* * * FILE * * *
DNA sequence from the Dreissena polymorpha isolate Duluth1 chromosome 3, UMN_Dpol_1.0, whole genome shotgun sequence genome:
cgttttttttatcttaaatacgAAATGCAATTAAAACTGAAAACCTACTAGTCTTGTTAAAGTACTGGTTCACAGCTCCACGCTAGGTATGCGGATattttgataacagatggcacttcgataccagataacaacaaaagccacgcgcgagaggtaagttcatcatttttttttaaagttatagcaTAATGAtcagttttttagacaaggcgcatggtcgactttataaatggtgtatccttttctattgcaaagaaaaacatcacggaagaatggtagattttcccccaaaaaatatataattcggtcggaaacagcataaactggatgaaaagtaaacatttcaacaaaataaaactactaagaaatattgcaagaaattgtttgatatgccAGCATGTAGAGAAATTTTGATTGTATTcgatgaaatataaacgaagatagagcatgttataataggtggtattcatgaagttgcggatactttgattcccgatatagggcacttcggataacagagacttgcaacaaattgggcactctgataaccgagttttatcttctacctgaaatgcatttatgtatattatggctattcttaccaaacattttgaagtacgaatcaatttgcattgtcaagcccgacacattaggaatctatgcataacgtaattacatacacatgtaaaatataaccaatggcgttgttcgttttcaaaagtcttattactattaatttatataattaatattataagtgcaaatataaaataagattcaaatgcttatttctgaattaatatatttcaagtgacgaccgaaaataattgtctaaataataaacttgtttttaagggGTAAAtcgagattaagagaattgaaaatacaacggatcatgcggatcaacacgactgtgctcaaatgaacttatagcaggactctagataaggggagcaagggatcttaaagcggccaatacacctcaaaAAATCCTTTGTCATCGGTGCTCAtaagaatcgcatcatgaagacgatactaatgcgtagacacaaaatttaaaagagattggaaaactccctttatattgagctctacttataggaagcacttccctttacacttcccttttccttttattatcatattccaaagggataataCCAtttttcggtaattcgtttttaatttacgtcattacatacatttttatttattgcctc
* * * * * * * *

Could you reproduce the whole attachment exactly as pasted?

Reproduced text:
DNA sequence from the Dreissena polymorpha isolate Duluth1 chromosome 3, UMN_Dpol_1.0, whole genome shotgun sequence genome:
cgttttttttatcttaaatacgAAATGCAATTAAAACTGAAAACCTACTAGTCTTGTTAAAGTACTGGTTCACAGCTCCACGCTAGGTATGCGGATattttgataacagatggcacttcgataccagataacaacaaaagccacgcgcgagaggtaagttcatcatttttttttaaagttatagcaTAATGAtcagttttttagacaaggcgcatggtcgactttataaatggtgtatccttttctattgcaaagaaaaacatcacggaagaatggtagattttcccccaaaaaatatataattcggtcggaaacagcataaactggatgaaaagtaaacatttcaacaaaataaaactactaagaaatattgcaagaaattgtttgatatgccAGCATGTAGAGAAATTTTGATTGTATTcgatgaaatataaacgaagatagagcatgttataataggtggtattcatgaagttgcggatactttgattcccgatatagggcacttcggataacagagacttgcaacaaattgggcactctgataaccgagttttatcttctacctgaaatgcatttatgtatattatggctattcttaccaaacattttgaagtacgaatcaatttgcattgtcaagcccgacacattaggaatctatgcataacgtaattacatacacatgtaaaatataaccaatggcgttgttcgttttcaaaagtcttattactattaatttatataattaatattataagtgcaaatataaaataagattcaaatgcttatttctgaattaatatatttcaagtgacgaccgaaaataattgtctaaataataaacttgtttttaagggGTAAAtcgagattaagagaattgaaaatacaacggatcatgcggatcaacacgactgtgctcaaatgaacttatagcaggactctagataaggggagcaagggatcttaaagcggccaatacacctcaaaAAATCCTTTGTCATCGGTGCTCAtaagaatcgcatcatgaagacgatactaatgcgtagacacaaaatttaaaagagattggaaaactccctttatattgagctctacttataggaagcacttccctttacacttcccttttccttttattatcatattccaaagggataataCCAtttttcggtaattcgtttttaatttacgtcattacatacatttttatttattgcctc